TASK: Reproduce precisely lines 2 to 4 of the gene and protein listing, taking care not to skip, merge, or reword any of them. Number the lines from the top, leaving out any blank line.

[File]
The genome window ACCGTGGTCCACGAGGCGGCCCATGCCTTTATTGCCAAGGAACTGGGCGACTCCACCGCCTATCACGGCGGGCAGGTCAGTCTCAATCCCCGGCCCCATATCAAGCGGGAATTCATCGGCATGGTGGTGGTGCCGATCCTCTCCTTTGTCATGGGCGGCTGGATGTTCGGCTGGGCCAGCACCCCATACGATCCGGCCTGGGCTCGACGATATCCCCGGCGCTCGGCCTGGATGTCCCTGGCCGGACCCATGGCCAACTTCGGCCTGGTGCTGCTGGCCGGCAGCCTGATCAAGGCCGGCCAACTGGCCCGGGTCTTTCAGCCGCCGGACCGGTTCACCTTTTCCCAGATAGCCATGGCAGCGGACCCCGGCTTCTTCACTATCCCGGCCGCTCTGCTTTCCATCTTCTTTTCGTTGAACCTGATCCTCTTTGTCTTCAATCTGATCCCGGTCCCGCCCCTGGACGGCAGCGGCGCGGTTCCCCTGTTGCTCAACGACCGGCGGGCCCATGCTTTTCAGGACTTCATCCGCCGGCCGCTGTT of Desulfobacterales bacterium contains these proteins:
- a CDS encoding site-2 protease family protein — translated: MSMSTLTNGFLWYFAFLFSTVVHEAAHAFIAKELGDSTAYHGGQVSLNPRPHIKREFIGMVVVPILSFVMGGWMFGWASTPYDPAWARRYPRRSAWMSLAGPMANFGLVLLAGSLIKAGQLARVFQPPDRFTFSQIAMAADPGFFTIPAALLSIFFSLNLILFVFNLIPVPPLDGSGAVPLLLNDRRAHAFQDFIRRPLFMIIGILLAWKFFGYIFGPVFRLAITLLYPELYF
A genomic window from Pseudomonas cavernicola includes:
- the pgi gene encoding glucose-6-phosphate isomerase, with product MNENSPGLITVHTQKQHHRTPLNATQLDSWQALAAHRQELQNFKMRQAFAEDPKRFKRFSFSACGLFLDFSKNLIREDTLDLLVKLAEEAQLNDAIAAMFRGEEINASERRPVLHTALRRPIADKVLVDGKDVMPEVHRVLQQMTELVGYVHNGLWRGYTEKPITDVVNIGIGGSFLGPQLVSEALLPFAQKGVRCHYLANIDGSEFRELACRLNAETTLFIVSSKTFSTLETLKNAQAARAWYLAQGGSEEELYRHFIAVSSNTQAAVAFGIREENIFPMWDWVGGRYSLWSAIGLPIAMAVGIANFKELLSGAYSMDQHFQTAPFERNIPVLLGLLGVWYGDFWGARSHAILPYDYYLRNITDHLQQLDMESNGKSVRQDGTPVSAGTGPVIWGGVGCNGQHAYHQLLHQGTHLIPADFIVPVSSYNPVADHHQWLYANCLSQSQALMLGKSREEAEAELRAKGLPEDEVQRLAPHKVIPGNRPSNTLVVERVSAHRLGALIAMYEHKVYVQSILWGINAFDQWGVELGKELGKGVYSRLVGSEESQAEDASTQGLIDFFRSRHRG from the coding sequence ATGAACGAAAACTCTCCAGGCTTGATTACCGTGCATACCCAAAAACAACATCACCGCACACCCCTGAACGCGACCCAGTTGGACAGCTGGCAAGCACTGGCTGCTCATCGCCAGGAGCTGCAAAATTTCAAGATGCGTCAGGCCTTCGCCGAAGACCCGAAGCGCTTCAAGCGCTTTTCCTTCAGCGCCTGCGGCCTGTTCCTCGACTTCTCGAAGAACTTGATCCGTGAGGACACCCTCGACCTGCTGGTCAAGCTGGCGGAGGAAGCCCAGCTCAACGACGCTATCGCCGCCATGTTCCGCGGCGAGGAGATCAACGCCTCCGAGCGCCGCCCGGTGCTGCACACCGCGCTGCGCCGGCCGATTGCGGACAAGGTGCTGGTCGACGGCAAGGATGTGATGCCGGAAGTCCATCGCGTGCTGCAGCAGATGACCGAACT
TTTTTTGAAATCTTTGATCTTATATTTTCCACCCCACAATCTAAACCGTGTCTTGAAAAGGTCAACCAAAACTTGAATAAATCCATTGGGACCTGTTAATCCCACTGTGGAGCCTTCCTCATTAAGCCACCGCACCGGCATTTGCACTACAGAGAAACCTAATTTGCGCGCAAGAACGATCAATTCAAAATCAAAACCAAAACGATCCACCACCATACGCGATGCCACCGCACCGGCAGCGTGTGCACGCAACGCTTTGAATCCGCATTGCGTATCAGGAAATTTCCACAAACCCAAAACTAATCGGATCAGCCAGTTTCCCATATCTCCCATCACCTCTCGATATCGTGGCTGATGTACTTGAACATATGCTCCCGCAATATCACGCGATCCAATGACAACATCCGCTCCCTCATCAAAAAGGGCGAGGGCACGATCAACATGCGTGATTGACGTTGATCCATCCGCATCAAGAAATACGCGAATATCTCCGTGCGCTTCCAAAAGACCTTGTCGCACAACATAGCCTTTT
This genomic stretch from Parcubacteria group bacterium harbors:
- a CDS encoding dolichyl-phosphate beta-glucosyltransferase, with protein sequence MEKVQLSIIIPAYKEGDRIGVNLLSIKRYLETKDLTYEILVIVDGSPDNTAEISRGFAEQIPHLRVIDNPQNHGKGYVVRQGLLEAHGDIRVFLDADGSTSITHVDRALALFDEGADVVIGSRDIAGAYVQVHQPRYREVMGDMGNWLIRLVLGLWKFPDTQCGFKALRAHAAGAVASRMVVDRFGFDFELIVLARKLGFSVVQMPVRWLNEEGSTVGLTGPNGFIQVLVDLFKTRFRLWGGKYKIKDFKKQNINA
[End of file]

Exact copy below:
- a CDS encoding site-2 protease family protein — translated: MSMSTLTNGFLWYFAFLFSTVVHEAAHAFIAKELGDSTAYHGGQVSLNPRPHIKREFIGMVVVPILSFVMGGWMFGWASTPYDPAWARRYPRRSAWMSLAGPMANFGLVLLAGSLIKAGQLARVFQPPDRFTFSQIAMAADPGFFTIPAALLSIFFSLNLILFVFNLIPVPPLDGSGAVPLLLNDRRAHAFQDFIRRPLFMIIGILLAWKFFGYIFGPVFRLAITLLYPELYF
A genomic window from Pseudomonas cavernicola includes:
- the pgi gene encoding glucose-6-phosphate isomerase, with product MNENSPGLITVHTQKQHHRTPLNATQLDSWQALAAHRQELQNFKMRQAFAEDPKRFKRFSFSACGLFLDFSKNLIREDTLDLLVKLAEEAQLNDAIAAMFRGEEINASERRPVLHTALRRPIADKVLVDGKDVMPEVHRVLQQMTELVGYVHNGLWRGYTEKPITDVVNIGIGGSFLGPQLVSEALLPFAQKGVRCHYLANIDGSEFRELACRLNAETTLFIVSSKTFSTLETLKNAQAARAWYLAQGGSEEELYRHFIAVSSNTQAAVAFGIREENIFPMWDWVGGRYSLWSAIGLPIAMAVGIANFKELLSGAYSMDQHFQTAPFERNIPVLLGLLGVWYGDFWGARSHAILPYDYYLRNITDHLQQLDMESNGKSVRQDGTPVSAGTGPVIWGGVGCNGQHAYHQLLHQGTHLIPADFIVPVSSYNPVADHHQWLYANCLSQSQALMLGKSREEAEAELRAKGLPEDEVQRLAPHKVIPGNRPSNTLVVERVSAHRLGALIAMYEHKVYVQSILWGINAFDQWGVELGKELGKGVYSRLVGSEESQAEDASTQGLIDFFRSRHRG from the coding sequence ATGAACGAAAACTCTCCAGGCTTGATTACCGTGCATACCCAAAAACAACATCACCGCACACCCCTGAACGCGACCCAGTTGGACAGCTGGCAAGCACTGGCTGCTCATCGCCAGGAGCTGCAAAATTTCAAGATGCGTCAGGCCTTCGCCGAAGACCCGAAGCGCTTCAAGCGCTTTTCCTTCAGCGCCTGCGGCCTGTTCCTCGACTTCTCGAAGAACTTGATCCGTGAGGACACCCTCGACCTGCTGGTCAAGCTGGCGGAGGAAGCCCAGCTCAACGACGCTATCGCCGCCATGTTCCGCGGCGAGGAGATCAACGCCTCCGAGCGCCGCCCGGTGCTGCACACCGCGCTGCGCCGGCCGATTGCGGACAAGGTGCTGGTCGACGGCAAGGATGTGATGCCGGAAGTCCATCGCGTGCTGCAGCAGATGACCGAACT